Shackled! Only in America can a man martyr himself on a cross of pussy.
There’s an old Slavic saying about corruption: One thief sits atop another thief, using a third thief for a whip. The campaign trail is similarly a stack of deceptions, with each implicit lie of the horse race driving the next.
Lie No. 1 is that there are only two political ideas in the world, Republican and Democrat. Lie No. 2 is that the parties are violent ideological opposites, and that during campaign season we can only speak about the areas where they differ (abortion, guns, etc.) and never the areas where there’s typically consensus (defense spending, surveillance, torture, trade, and so on). Lie No. 3, a corollary to No. 2, is that all problems are the fault of one party or the other, and never both. Assuming you watch the right channels, everything is always someone else’s fault. Lie No. 4, the reason America in campaign seasons looks like a place where everyone has great teeth and $1,000 haircuts, is that elections are about political personalities, not voters.
These are the rules of the Campaign Reality Show as it has evolved over the years. The program is designed to reduce political thought to a simple binary choice and force more than 100 million adults to commit to one or the other. Like every TV contest, it discourages subtlety, reflection and reconciliation, and encourages belligerence, action and conflict.
Trump was the ultimate contestant in this show. It’s no accident that his first debate with Hillary Clinton turned into the Ali-Frazier of political events, with a breathtaking 84 million people tuning in, making it the most watched political program in American history.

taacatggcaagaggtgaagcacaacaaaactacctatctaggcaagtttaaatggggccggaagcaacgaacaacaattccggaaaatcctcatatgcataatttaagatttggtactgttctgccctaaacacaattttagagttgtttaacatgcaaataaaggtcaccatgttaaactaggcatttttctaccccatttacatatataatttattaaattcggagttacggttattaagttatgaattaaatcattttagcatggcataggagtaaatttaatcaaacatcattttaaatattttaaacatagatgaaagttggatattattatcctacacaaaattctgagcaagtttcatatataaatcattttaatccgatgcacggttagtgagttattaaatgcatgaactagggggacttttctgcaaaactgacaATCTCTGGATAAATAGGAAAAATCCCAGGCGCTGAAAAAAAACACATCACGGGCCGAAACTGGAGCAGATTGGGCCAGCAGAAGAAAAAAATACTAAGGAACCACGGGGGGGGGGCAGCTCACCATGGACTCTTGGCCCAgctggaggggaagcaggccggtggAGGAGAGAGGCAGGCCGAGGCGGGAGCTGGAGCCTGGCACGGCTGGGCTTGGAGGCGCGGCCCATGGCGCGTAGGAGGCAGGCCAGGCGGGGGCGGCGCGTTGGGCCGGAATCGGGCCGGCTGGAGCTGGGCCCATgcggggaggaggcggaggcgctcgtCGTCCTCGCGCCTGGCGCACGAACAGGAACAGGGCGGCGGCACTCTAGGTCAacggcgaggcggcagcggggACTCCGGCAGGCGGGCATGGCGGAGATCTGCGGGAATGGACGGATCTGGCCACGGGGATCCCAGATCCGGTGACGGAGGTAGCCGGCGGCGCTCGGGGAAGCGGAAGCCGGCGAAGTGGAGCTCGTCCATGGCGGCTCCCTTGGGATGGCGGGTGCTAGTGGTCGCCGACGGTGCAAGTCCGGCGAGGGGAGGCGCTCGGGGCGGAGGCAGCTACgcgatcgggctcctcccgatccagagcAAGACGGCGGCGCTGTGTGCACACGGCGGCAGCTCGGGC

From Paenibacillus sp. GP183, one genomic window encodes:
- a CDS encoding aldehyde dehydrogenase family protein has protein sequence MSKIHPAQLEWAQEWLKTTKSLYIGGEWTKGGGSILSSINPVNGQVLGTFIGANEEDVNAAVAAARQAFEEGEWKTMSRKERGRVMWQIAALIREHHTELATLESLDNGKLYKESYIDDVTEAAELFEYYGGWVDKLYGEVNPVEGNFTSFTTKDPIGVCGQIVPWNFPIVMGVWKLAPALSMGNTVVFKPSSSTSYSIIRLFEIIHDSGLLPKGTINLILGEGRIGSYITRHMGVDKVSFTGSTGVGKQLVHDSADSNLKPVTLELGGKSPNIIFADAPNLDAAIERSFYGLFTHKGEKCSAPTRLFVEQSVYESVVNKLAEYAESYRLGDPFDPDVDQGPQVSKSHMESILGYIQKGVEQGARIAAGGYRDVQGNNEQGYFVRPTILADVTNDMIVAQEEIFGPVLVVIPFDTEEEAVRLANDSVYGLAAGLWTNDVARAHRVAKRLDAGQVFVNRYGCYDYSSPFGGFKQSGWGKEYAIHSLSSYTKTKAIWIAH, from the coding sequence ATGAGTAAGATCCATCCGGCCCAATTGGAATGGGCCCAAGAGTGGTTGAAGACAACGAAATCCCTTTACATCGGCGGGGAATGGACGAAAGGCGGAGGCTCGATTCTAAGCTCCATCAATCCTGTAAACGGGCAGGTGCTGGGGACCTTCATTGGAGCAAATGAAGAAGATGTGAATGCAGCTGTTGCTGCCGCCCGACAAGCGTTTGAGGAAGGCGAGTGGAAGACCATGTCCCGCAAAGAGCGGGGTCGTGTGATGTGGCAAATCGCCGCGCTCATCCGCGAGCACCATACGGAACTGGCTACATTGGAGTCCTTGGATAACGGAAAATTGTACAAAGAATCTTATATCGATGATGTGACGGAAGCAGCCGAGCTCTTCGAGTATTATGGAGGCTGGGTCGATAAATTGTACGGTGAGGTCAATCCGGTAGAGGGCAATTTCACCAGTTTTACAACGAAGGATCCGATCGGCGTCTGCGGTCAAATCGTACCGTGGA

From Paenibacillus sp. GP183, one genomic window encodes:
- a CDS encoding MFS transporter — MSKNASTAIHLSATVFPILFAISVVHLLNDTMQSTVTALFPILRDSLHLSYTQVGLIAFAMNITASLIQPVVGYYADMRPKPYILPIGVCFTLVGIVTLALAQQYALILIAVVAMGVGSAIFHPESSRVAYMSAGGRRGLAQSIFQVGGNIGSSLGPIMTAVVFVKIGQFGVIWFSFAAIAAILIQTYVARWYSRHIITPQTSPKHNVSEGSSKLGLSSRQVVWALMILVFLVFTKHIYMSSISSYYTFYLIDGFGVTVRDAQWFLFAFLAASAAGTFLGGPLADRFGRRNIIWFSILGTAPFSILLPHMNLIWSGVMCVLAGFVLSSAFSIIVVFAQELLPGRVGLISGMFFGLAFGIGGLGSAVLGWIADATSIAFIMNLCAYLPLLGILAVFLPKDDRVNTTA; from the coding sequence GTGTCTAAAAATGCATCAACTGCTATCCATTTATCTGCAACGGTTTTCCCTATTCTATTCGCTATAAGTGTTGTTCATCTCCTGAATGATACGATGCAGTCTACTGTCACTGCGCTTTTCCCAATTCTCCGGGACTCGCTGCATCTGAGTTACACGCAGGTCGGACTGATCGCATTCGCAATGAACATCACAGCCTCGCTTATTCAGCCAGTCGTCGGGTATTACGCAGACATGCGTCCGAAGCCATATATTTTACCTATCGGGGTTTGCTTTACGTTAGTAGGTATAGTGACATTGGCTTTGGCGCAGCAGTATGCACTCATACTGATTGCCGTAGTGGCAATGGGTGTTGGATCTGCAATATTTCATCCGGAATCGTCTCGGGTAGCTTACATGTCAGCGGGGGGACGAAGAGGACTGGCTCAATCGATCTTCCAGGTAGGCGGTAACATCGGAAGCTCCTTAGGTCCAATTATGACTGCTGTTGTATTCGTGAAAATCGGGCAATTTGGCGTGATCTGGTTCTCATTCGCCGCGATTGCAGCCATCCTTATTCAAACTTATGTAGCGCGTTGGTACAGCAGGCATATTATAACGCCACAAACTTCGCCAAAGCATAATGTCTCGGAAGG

Anyone who takes a close-enough look at how we run elections in this country will conclude that the process is designed to be regressive. It distracts us with trivialities and drives us apart during two years of furious arguments. It’s a divide-and-conquer mechanism that keeps us from communicating with one another, and prevents us from examining the broader, systemic problems we all face together.
Trump, ironically, was originally a rebel against this process, the first-ever party-crasher to bulldoze his way past the oligarchical triad of donors, party leaders and gatekeeping media. But once he got in, he became the ultimate servant of the horse race, simultaneously creating the most-watched and most regressive election ever.
He was unable to stop being a reality star. Trump from the start had been playing a part, but his acting got worse and worse as time went on, until finally he couldn’t keep track: Was he supposed to be a genuine traitor to his class and the savior of the common man, or just be himself, i.e., a bellicose pervert with too much time on his hands? Or were the two things the same thing? He was too dumb to figure it out, and that paralysis played itself out on the Super Bowl of political stages. It was great television. It was also the worst thing that ever happened to our electoral system.
Trump’s shocking rise and spectacular fall have been a singular disaster for U.S. politics. Built up in the press as the American Hitler, he was unmasked in the end as a pathetic little prankster who ruined himself, his family and half of America’s two-party political system for what was probably a half-assed ego trip all along, adventure tourism for the idiot rich.”